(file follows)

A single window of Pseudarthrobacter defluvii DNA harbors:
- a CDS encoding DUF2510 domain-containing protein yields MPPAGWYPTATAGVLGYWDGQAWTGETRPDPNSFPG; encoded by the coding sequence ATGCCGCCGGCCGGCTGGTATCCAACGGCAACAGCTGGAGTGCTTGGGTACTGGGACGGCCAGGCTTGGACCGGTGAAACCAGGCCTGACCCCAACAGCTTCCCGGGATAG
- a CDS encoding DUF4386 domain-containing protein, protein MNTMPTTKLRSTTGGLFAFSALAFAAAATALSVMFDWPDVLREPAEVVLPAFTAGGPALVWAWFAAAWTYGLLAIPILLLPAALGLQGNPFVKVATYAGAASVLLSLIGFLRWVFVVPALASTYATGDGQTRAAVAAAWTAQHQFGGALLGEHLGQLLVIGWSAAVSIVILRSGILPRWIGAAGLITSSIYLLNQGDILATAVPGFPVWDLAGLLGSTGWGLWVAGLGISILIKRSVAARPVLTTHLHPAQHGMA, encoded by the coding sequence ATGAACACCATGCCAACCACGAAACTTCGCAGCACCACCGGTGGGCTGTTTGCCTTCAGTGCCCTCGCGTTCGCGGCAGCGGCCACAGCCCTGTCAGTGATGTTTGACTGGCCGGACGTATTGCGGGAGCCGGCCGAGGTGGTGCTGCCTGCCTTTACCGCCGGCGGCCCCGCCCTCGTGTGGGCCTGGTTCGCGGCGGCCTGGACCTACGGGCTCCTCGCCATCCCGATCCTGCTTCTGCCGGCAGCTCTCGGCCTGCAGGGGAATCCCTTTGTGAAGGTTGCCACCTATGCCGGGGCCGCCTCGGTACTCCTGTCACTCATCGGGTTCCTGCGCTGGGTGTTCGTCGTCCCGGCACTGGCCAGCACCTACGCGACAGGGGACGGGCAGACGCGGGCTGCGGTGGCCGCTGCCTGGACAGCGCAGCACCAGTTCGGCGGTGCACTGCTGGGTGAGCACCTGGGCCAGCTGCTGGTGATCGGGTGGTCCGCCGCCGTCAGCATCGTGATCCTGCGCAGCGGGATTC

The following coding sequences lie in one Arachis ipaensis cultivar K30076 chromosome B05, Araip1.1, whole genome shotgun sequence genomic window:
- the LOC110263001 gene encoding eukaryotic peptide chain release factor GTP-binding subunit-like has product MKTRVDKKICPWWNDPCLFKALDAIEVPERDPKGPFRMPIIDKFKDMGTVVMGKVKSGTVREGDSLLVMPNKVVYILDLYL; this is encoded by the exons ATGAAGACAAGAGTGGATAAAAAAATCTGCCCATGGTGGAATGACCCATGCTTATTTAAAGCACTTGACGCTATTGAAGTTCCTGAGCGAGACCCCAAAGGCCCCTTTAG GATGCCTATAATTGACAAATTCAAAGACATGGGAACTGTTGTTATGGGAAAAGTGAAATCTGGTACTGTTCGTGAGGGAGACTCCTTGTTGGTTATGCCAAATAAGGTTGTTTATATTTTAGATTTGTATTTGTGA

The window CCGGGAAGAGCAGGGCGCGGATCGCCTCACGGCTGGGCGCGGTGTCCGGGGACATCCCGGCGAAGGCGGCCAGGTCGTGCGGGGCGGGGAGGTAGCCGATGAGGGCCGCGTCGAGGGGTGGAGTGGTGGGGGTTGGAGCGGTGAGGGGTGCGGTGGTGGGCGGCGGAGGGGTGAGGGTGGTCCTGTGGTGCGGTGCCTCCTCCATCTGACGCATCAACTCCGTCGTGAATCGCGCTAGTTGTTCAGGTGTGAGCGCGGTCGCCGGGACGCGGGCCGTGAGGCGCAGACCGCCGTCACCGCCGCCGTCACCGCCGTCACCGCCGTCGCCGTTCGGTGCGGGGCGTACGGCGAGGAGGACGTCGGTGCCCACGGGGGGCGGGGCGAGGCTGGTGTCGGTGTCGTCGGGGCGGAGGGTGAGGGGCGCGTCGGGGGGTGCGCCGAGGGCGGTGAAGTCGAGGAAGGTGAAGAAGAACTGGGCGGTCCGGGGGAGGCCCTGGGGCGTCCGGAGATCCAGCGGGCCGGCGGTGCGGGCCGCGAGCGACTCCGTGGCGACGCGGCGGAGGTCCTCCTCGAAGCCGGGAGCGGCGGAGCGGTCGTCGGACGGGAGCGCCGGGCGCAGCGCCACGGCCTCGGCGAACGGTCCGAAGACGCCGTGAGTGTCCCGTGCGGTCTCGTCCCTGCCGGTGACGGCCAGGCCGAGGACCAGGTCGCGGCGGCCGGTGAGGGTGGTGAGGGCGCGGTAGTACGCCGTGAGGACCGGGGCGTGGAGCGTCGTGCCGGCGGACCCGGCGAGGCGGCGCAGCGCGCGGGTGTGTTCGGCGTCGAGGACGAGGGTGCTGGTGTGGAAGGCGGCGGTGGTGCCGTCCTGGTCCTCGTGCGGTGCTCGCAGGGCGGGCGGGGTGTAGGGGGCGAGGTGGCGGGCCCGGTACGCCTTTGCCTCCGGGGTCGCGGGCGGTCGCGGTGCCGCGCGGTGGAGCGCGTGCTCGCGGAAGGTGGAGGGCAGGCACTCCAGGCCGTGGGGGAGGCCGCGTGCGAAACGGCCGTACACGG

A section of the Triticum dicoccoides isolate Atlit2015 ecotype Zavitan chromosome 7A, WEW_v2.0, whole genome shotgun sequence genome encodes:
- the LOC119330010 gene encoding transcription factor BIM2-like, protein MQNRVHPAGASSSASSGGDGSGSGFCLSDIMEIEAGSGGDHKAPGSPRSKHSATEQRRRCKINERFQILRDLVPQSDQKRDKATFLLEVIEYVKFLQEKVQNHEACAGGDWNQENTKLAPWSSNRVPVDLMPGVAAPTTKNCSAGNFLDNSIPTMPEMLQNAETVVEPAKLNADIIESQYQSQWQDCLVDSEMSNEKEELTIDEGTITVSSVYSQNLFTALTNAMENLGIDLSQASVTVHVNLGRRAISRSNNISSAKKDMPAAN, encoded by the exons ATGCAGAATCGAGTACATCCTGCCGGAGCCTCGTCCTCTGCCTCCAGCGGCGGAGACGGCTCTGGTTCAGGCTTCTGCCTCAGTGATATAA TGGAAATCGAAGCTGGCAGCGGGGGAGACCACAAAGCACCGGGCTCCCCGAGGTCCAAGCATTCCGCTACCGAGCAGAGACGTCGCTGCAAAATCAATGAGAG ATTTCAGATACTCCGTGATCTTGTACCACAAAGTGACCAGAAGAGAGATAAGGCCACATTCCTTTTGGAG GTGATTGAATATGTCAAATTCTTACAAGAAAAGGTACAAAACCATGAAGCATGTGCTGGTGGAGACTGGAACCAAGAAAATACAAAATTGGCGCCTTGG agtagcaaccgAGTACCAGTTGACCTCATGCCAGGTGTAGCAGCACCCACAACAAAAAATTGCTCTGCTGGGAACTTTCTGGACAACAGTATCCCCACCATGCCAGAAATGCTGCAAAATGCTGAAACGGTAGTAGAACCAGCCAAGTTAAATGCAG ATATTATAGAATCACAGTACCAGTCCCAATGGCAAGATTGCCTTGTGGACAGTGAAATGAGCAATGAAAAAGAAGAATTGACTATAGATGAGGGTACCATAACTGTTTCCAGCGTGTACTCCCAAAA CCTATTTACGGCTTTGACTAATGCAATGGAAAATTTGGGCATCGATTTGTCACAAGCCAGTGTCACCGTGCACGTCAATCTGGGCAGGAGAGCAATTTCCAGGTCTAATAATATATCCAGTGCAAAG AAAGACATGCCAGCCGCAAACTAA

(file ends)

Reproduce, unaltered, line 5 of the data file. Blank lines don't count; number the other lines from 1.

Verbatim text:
- the LOC110263001 gene encoding eukaryotic peptide chain release factor GTP-binding subunit-like has product MKTRVDKKICPWWNDPCLFKALDAIEVPERDPKGPFRMPIIDKFKDMGTVVMGKVKSGTVREGDSLLVMPNKVVYILDLYL; this is encoded by the exons ATGAAGACAAGAGTGGATAAAAAAATCTGCCCATGGTGGAATGACCCATGCTTATTTAAAGCACTTGACGCTATTGAAGTTCCTGAGCGAGACCCCAAAGGCCCCTTTAG GATGCCTATAATTGACAAATTCAAAGACATGGGAACTGTTGTTATGGGAAAAGTGAAATCTGGTACTGTTCGTGAGGGAGACTCCTTGTTGGTTATGCCAAATAAGGTTGTTTATATTTTAGATTTGTATTTGTGA